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Colonial and State Records of North Carolina
Letter from William Hooper to Sir [President of the Provincial Congress of North Carolina?]
Hooper, William, 1742-1790
October 29, 1776
Volume 10, Pages 871-872

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[From MS. Records in Office of Secretary of State.]
Letter from William Hooper, Delegate from North Carolina to the Continental Congress, to the Congress at Halifax.

Philadelphia, Oct. 29th, 1776.

Honoured Sir,

By my worthy Colleague Mr Penn, I do myself the honour to transmit a resolution of the Continental Congress which bears immediate relation to the State of North Carolina. The Congress having been informed that the Armed vessels belonging to the Enemy have lately quitted the River of Cape Fear, and have proceeded to the Northward, have bestowed their thoughts upon the practicability of fortifying that entrance into your State, and excluding the British Men of War. The importance of such a measure must weigh as powerfully with you as with them, I am well assured that nothing will be wanting on your part to carry it into Execution with all possible dispatch. As this is the only Port in the State of North Carolina, into which the Enemies can introduce ships of any considerable force, should they be prevented here, we shall have nothing to fear from any forces which they may send against us in the ensuing Winter. The Harbour of Cape fear will furnish a Secure receptacle for our own trading Vessels, and those of foreigners who from this advantage may be induced to prefer ours to the ports of other States. The Privateers of the several states, as well as the Continental armed Vessels will carry any prizes which they make to the Southward, into No: Carolina when they are apprized of the protection which they and their Captures will receive, and by these means we shall be supplied with the many articles of which we now feel the most pressing necessity. We are aware of the scarcity of heavy Cannon in your state & have therefore procured a recommendation to you to apply to South Carolina to aid you in that respect. We flatter ourselves that it may produce the effect we wish, as it will be nothing but a reciprocal Civility and what North Carolina is well entitled to for the ready and ample succour afforded to South Carolina when in imminent danger from its Enemies. Our own Guns Small as they are may be made useful and I know not how more essentially. The Continental Troops will be employed in this service, & the Expence arising from the hire of negroes to perform the most laborious part of the operation will be considerable,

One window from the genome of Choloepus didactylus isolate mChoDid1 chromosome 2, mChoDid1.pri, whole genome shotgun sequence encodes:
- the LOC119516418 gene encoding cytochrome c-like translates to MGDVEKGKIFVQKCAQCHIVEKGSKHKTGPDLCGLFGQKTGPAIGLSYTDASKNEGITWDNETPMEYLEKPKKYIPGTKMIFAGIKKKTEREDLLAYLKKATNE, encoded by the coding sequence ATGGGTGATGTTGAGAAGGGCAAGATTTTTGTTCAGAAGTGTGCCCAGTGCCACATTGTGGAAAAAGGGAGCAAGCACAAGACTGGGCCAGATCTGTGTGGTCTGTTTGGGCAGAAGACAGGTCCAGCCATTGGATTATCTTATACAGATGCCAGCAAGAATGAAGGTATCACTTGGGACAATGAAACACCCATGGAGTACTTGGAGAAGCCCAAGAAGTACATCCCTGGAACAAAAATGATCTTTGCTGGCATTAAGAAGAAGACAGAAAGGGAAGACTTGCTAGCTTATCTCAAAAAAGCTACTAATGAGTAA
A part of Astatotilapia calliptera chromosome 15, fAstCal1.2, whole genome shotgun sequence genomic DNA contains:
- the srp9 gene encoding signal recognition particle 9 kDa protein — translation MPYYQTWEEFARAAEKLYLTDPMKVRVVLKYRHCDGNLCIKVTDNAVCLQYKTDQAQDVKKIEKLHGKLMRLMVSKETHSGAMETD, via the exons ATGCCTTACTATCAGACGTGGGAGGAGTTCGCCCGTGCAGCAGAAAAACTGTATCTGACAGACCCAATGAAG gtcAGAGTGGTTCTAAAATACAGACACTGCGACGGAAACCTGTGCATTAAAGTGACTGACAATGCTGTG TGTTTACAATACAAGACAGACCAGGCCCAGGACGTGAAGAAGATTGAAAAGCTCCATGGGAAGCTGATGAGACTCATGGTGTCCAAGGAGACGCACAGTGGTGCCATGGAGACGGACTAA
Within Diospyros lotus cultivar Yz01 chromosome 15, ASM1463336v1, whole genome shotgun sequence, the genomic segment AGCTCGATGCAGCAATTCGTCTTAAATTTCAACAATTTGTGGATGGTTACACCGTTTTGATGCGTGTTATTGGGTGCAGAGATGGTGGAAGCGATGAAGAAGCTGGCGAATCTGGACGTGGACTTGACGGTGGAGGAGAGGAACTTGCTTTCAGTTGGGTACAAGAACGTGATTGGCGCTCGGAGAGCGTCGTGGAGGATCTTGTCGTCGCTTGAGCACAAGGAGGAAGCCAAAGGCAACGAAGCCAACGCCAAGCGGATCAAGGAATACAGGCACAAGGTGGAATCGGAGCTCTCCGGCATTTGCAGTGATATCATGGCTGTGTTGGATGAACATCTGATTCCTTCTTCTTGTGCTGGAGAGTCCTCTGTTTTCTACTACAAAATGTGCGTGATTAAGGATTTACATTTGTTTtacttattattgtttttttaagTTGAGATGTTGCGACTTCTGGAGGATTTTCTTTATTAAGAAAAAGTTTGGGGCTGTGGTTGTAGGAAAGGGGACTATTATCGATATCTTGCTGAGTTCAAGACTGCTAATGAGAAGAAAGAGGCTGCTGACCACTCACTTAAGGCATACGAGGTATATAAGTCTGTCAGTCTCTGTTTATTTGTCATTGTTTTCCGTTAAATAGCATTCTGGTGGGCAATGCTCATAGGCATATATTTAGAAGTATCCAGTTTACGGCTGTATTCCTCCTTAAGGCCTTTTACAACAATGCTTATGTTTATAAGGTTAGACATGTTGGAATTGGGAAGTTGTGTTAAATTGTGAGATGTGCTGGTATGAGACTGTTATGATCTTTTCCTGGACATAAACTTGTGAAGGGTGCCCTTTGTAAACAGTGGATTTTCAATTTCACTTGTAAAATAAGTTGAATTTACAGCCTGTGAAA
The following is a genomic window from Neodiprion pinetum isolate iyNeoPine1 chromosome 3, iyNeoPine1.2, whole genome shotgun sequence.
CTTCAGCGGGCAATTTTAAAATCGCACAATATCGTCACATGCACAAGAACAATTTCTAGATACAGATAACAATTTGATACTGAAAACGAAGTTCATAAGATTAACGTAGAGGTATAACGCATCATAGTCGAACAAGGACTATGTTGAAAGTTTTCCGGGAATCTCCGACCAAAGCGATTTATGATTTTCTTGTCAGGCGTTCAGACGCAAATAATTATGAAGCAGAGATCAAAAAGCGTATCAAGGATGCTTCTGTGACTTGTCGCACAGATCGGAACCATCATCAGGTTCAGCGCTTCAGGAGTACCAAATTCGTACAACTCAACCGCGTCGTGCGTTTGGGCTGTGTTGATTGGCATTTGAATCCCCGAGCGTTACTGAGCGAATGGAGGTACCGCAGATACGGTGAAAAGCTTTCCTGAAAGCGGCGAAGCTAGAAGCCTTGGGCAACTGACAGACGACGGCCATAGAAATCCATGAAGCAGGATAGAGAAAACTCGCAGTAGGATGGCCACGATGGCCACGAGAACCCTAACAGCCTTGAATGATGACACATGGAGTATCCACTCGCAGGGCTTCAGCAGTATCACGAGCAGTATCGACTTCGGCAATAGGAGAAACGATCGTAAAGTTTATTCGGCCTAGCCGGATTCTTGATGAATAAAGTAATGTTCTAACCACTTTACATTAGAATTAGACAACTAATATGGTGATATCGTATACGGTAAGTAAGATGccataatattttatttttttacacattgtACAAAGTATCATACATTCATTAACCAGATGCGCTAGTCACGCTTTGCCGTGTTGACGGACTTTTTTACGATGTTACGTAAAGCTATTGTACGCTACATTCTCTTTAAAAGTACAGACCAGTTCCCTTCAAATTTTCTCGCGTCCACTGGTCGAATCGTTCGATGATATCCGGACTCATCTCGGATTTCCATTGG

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but must appear contemptible when weighed against the publick emolument which will result from it.

You will observe that this is to be executed at the Expence of your own particular state; a recommendation of a similar kind went to South Carolina, in consequence of which they have erected very great & very expensive fortifications at their own cost. It becomes Economy in you to bear this Expense yourself, rather than by making it Continental, expose yourself to pay your proportion of the large fortifications which have been or may hereafter be erected in the Eastern States. Your proportion only of the Connecticut forts would amount to as much as the whole of those proposed for your colonial security. In this case therefore it will be political (at least for us) to suffer each state to bear its own burdens.

Should the Convention think it proper to apply to the Continental Congress for the Assistance of an Engineer to execute this proposal, I shall upon being informed thereof immediately take the proper steps to procure one and send him on.

I am Sir With great Respect
to Your self & the Convention
Your's & their most Obedt
Humble Servant